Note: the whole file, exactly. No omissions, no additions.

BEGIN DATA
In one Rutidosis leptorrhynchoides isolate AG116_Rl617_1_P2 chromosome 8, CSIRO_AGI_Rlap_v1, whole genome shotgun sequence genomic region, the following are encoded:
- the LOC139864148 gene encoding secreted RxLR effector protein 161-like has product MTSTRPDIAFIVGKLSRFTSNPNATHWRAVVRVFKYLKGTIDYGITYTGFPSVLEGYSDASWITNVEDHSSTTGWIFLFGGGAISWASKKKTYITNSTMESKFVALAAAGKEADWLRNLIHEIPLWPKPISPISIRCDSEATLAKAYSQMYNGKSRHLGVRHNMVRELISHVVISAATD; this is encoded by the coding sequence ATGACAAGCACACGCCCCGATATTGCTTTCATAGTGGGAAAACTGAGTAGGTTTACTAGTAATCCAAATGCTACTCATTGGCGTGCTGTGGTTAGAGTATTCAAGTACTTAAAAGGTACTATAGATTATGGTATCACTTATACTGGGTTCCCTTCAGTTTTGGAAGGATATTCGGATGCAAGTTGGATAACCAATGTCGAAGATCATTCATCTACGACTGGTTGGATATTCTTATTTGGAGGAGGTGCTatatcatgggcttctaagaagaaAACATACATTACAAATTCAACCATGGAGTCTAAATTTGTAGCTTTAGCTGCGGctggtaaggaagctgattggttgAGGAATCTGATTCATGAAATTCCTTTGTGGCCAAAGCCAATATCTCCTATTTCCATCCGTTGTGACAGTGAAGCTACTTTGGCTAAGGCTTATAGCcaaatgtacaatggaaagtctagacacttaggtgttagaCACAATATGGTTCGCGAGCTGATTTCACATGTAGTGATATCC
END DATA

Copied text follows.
In one Rutidosis leptorrhynchoides isolate AG116_Rl617_1_P2 chromosome 8, CSIRO_AGI_Rlap_v1, whole genome shotgun sequence genomic region, the following are encoded:
- the LOC139864148 gene encoding secreted RxLR effector protein 161-like has product MTSTRPDIAFIVGKLSRFTSNPNATHWRAVVRVFKYLKGTIDYGITYTGFPSVLEGYSDASWITNVEDHSSTTGWIFLFGGGAISWASKKKTYITNSTMESKFVALAAAGKEADWLRNLIHEIPLWPKPISPISIRCDSEATLAKAYSQMYNGKSRHLGVRHNMVRELISHVVISAATD; this is encoded by the coding sequence ATGACAAGCACACGCCCCGATATTGCTTTCATAGTGGGAAAACTGAGTAGGTTTACTAGTAATCCAAATGCTACTCATTGGCGTGCTGTGGTTAGAGTATTCAAGTACTTAAAAGGTACTATAGATTATGGTATCACTTATACTGGGTTCCCTTCAGTTTTGGAAGGATATTCGGATGCAAGTTGGATAACCAATGTCGAAGATCATTCATCTACGACTGGTTGGATATTCTTATTTGGAGGAGGTGCTatatcatgggcttctaagaagaaAACATACATTACAAATTCAACCATGGAGTCTAAATTTGTAGCTTTAGCTGCGGctggtaaggaagctgattggttgAGGAATCTGATTCATGAAATTCCTTTGTGGCCAAAGCCAATATCTCCTATTTCCATCCGTTGTGACAGTGAAGCTACTTTGGCTAAGGCTTATAGCcaaatgtacaatggaaagtctagacacttaggtgttagaCACAATATGGTTCGCGAGCTGATTTCACATGTAGTGATATCC